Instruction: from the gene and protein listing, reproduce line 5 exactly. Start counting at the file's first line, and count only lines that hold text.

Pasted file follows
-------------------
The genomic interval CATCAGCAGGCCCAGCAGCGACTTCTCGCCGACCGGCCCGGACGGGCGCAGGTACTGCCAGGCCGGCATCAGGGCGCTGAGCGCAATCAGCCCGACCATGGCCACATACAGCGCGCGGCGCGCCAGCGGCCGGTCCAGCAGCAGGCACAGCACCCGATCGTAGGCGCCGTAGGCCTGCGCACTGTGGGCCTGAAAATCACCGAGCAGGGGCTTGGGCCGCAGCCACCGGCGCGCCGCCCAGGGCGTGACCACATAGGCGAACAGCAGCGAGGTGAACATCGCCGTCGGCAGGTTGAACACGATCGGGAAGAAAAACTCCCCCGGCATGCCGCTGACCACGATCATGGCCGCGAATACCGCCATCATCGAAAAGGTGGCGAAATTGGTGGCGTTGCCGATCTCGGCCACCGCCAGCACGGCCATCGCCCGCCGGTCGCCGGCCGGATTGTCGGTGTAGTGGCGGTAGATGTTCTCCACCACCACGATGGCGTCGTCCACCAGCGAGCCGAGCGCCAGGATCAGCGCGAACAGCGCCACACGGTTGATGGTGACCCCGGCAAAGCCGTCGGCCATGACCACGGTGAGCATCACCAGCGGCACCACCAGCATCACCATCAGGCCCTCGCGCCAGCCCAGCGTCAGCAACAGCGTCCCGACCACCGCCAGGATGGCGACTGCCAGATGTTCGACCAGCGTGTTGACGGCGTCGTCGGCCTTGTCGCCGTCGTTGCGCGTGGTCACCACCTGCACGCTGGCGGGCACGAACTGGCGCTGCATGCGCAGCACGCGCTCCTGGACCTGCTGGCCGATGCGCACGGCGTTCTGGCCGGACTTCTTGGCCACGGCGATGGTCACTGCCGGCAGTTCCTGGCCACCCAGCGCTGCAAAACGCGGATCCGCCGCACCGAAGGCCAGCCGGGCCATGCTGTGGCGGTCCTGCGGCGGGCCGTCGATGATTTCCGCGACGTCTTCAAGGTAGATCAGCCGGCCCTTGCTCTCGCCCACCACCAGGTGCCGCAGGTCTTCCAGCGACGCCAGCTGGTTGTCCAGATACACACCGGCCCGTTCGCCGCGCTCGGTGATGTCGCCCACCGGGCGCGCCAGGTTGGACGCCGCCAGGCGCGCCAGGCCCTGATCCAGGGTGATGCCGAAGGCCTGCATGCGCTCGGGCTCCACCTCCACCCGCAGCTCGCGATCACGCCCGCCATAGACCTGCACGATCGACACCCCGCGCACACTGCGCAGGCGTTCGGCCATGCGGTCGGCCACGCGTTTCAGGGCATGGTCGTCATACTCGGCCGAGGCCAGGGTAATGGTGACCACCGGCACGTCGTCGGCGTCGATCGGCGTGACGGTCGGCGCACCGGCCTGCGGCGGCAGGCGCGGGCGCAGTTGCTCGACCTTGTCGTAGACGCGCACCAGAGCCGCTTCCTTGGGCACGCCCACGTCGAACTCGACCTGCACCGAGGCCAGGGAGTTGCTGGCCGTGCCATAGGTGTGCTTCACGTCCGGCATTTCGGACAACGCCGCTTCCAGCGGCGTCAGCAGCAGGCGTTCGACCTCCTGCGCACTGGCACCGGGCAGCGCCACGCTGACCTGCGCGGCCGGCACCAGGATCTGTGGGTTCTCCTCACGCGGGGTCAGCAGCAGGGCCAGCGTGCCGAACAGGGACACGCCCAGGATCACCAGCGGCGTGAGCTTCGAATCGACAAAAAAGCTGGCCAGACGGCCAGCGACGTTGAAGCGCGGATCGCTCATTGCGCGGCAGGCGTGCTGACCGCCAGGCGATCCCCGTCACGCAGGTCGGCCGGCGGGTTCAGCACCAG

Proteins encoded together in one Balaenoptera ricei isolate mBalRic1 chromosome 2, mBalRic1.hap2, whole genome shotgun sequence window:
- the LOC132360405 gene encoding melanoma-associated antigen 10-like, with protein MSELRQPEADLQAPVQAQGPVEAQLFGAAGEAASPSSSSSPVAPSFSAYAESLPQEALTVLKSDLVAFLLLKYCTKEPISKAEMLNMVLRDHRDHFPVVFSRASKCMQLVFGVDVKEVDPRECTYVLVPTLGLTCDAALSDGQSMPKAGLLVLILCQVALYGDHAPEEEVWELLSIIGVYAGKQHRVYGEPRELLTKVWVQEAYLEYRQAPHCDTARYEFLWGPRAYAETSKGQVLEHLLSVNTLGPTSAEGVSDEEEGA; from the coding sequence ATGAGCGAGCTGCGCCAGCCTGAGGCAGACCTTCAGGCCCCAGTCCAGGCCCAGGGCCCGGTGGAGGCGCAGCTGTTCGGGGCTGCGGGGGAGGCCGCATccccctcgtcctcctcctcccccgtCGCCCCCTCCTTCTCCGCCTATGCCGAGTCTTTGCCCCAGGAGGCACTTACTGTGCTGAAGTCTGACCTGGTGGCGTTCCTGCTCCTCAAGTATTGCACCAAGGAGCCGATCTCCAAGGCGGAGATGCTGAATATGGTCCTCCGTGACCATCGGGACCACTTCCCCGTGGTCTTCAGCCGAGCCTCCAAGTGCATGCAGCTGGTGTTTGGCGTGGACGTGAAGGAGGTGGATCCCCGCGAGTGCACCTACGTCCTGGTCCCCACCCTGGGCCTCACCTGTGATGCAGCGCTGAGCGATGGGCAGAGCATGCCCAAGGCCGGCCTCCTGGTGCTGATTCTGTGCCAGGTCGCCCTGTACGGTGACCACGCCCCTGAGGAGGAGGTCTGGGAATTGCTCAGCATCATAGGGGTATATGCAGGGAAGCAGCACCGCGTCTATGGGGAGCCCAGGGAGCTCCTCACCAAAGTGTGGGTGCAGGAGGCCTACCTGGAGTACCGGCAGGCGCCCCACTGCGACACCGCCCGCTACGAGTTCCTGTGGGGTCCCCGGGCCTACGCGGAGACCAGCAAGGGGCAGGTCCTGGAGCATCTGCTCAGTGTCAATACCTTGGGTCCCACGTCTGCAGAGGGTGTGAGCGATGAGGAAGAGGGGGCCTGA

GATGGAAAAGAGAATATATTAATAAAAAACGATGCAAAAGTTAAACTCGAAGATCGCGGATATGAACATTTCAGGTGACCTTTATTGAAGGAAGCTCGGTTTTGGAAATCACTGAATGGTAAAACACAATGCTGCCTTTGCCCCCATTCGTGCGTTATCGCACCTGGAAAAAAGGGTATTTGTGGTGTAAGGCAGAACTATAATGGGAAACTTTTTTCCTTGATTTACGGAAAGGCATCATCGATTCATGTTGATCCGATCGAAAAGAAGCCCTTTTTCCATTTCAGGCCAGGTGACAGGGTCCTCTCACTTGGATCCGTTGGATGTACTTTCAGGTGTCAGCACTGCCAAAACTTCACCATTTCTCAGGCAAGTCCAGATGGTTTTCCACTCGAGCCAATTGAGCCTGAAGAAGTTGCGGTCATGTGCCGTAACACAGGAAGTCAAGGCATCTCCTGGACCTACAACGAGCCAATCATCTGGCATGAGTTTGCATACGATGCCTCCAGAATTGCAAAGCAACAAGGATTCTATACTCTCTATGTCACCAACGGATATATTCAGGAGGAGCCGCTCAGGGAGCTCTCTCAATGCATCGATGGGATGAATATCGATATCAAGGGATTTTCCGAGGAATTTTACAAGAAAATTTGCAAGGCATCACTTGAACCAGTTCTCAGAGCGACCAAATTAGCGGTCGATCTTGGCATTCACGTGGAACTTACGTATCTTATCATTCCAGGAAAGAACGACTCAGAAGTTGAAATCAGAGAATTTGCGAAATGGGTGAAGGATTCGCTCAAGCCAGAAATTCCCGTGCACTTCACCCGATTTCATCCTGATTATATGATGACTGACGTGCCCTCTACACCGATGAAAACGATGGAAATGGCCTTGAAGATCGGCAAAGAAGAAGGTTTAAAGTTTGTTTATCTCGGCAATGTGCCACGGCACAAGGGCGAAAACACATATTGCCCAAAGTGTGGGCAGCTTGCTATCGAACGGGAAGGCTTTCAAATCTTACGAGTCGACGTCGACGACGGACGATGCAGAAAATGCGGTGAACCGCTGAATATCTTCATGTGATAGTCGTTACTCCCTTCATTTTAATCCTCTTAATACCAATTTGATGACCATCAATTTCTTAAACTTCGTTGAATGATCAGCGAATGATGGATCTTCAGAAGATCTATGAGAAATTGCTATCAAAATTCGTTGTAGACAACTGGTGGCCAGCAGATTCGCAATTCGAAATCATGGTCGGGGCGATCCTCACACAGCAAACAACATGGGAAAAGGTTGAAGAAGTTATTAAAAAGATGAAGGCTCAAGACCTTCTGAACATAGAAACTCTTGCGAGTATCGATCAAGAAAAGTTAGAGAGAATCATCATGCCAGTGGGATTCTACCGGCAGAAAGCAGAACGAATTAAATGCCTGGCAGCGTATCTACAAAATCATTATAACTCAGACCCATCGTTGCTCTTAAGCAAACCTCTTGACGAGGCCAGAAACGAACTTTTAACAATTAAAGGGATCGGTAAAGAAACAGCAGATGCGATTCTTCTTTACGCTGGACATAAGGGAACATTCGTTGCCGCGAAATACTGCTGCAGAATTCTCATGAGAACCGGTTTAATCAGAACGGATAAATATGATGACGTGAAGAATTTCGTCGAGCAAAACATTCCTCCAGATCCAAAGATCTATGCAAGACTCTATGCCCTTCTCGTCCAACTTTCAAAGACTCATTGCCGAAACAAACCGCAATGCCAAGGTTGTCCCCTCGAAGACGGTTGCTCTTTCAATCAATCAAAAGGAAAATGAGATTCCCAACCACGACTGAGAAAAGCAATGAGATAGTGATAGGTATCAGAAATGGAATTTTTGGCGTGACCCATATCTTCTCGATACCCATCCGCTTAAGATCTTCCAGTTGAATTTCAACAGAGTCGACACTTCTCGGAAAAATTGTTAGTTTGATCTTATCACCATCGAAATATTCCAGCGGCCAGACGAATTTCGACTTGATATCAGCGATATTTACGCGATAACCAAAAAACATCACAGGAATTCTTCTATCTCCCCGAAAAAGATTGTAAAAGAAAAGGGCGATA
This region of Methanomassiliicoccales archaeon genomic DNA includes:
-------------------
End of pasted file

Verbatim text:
This region of Methanomassiliicoccales archaeon genomic DNA includes: